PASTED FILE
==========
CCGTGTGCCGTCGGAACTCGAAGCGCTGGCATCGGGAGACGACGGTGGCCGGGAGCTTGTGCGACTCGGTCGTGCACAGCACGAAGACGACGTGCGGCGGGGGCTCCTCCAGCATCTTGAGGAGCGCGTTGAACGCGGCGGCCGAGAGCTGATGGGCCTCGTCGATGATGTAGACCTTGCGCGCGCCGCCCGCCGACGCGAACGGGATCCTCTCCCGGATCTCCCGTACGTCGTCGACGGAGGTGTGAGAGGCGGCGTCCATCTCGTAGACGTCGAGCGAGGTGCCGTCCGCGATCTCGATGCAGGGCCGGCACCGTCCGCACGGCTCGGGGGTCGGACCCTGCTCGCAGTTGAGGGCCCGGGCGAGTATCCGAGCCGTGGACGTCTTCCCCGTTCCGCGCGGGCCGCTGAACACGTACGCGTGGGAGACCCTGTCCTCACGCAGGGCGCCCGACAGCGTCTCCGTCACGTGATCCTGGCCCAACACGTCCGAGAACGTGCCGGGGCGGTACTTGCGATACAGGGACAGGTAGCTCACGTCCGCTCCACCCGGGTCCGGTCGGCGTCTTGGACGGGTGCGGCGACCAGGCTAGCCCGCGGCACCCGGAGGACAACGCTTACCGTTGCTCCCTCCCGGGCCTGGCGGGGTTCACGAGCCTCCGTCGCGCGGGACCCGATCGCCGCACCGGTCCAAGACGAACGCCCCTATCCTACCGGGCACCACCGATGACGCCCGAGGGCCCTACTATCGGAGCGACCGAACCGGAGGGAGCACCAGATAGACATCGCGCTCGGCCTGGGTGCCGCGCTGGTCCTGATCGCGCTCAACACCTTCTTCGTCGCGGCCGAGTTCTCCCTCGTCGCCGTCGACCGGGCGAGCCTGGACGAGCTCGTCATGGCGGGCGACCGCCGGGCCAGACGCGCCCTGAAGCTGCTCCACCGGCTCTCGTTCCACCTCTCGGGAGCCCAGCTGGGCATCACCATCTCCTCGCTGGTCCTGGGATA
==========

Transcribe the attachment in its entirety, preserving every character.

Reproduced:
CCGTGTGCCGTCGGAACTCGAAGCGCTGGCATCGGGAGACGACGGTGGCCGGGAGCTTGTGCGACTCGGTCGTGCACAGCACGAAGACGACGTGCGGCGGGGGCTCCTCCAGCATCTTGAGGAGCGCGTTGAACGCGGCGGCCGAGAGCTGATGGGCCTCGTCGATGATGTAGACCTTGCGCGCGCCGCCCGCCGACGCGAACGGGATCCTCTCCCGGATCTCCCGTACGTCGTCGACGGAGGTGTGAGAGGCGGCGTCCATCTCGTAGACGTCGAGCGAGGTGCCGTCCGCGATCTCGATGCAGGGCCGGCACCGTCCGCACGGCTCGGGGGTCGGACCCTGCTCGCAGTTGAGGGCCCGGGCGAGTATCCGAGCCGTGGACGTCTTCCCCGTTCCGCGCGGGCCGCTGAACACGTACGCGTGGGAGACCCTGTCCTCACGCAGGGCGCCCGACAGCGTCTCCGTCACGTGATCCTGGCCCAACACGTCCGAGAACGTGCCGGGGCGGTACTTGCGATACAGGGACAGGTAGCTCACGTCCGCTCCACCCGGGTCCGGTCGGCGTCTTGGACGGGTGCGGCGACCAGGCTAGCCCGCGGCACCCGGAGGACAACGCTTACCGTTGCTCCCTCCCGGGCCTGGCGGGGTTCACGAGCCTCCGTCGCGCGGGACCCGATCGCCGCACCGGTCCAAGACGAACGCCCCTATCCTACCGGGCACCACCGATGACGCCCGAGGGCCCTACTATCGGAGCGACCGAACCGGAGGGAGCACCAGATAGACATCGCGCTCGGCCTGGGTGCCGCGCTGGTCCTGATCGCGCTCAACACCTTCTTCGTCGCGGCCGAGTTCTCCCTCGTCGCCGTCGACCGGGCGAGCCTGGACGAGCTCGTCATGGCGGGCGACCGCCGGGCCAGACGCGCCCTGAAGCTGCTCCACCGGCTCTCGTTCCACCTCTCGGGAGCCCAGCTGGGCATCACCATCTCCTCGCTGGTCCTGGGATA